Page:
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Letter: DHI, courts must look at potential conflicts

To the editor,

In reading the story on the lawsuit involving Developmental Homes, I was struck by one thing that seemed to me to be a complete misunderstanding of a guardianship.

A guardian takes care of a client to make sure that bills are paid, and living conditions and staff adequate to take care of the client's needs. They are an advocate for the client. I was amazed that DHI thought it was appropriate to submit one of their employees as a potential guardian and even more stunned that the court system would bless this.

The current situation puts the employee of the home/guardian at a strange crossroads. Should I advocate for the client to correct less than adequate living conditions or staff problems, or do I side with my employer that the living conditions and staff are fine? Do I advocate, raising potential problems, and maybe get fired, or does DHI and the courts just appoint another less troublesome guardian, who also works for them, thus ensuring that all complaints are taken care of in house and go no further. It is all about appearances after all.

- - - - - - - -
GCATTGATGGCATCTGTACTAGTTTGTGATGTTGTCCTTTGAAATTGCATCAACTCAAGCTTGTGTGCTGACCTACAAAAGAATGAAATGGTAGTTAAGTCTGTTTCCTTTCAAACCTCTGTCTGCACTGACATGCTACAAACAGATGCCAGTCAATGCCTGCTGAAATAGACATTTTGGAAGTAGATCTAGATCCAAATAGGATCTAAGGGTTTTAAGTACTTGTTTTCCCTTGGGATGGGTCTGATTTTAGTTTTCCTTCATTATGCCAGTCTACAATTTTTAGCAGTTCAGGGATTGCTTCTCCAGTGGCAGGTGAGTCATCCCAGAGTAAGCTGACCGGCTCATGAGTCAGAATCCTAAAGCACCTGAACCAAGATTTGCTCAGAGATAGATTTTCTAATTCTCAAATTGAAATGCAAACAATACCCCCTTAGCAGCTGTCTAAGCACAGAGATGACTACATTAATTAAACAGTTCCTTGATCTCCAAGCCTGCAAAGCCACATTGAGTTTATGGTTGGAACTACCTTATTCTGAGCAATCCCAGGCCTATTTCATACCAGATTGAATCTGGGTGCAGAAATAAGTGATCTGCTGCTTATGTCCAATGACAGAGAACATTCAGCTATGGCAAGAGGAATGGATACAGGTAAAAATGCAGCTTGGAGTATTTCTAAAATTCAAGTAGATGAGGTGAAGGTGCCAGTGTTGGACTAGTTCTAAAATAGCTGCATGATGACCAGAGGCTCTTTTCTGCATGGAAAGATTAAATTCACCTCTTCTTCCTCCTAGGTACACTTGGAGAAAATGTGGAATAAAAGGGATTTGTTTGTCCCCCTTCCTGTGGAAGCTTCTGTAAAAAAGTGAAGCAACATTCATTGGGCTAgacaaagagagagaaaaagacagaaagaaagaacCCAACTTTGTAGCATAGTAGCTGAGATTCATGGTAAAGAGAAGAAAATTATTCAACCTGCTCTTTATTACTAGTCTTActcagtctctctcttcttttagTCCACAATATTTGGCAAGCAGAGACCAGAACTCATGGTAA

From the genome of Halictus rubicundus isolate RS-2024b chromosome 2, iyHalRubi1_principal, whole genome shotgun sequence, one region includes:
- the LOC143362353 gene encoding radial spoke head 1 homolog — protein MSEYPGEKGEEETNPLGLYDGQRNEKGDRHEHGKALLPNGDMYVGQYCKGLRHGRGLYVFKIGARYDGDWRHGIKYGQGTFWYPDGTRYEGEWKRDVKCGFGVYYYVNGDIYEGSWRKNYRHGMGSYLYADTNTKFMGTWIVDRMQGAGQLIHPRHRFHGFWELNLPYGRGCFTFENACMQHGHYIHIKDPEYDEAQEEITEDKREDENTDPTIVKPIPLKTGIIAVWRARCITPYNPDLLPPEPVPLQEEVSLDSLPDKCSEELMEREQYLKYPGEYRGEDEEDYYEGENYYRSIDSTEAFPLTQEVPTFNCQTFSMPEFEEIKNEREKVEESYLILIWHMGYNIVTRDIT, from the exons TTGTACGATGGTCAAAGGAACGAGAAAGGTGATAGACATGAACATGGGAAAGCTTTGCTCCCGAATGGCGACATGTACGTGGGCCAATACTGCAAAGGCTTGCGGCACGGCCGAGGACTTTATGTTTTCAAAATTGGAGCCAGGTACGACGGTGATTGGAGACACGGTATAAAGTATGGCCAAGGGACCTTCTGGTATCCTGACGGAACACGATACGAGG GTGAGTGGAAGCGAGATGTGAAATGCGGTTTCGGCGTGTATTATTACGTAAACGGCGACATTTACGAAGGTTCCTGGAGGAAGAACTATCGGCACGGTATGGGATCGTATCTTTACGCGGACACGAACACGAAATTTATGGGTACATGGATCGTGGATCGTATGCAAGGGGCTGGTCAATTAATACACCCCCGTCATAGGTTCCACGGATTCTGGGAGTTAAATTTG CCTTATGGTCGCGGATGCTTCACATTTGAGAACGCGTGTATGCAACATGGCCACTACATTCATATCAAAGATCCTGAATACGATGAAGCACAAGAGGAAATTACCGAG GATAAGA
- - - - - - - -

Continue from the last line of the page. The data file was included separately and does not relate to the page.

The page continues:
The current system needs to be replaced with only guardians appointed that do not work for DHI or have any business relationships with them. To continue on in this manner will find that the client is getting a less than an impartial guardian/advocate and, after all, the client's needs is why the whole organization was founded

I would hope that DHI, and the courts, take a long hard look at the potential conflicts in situations like these and change some rules.

Mike Flannery

Grand Forks

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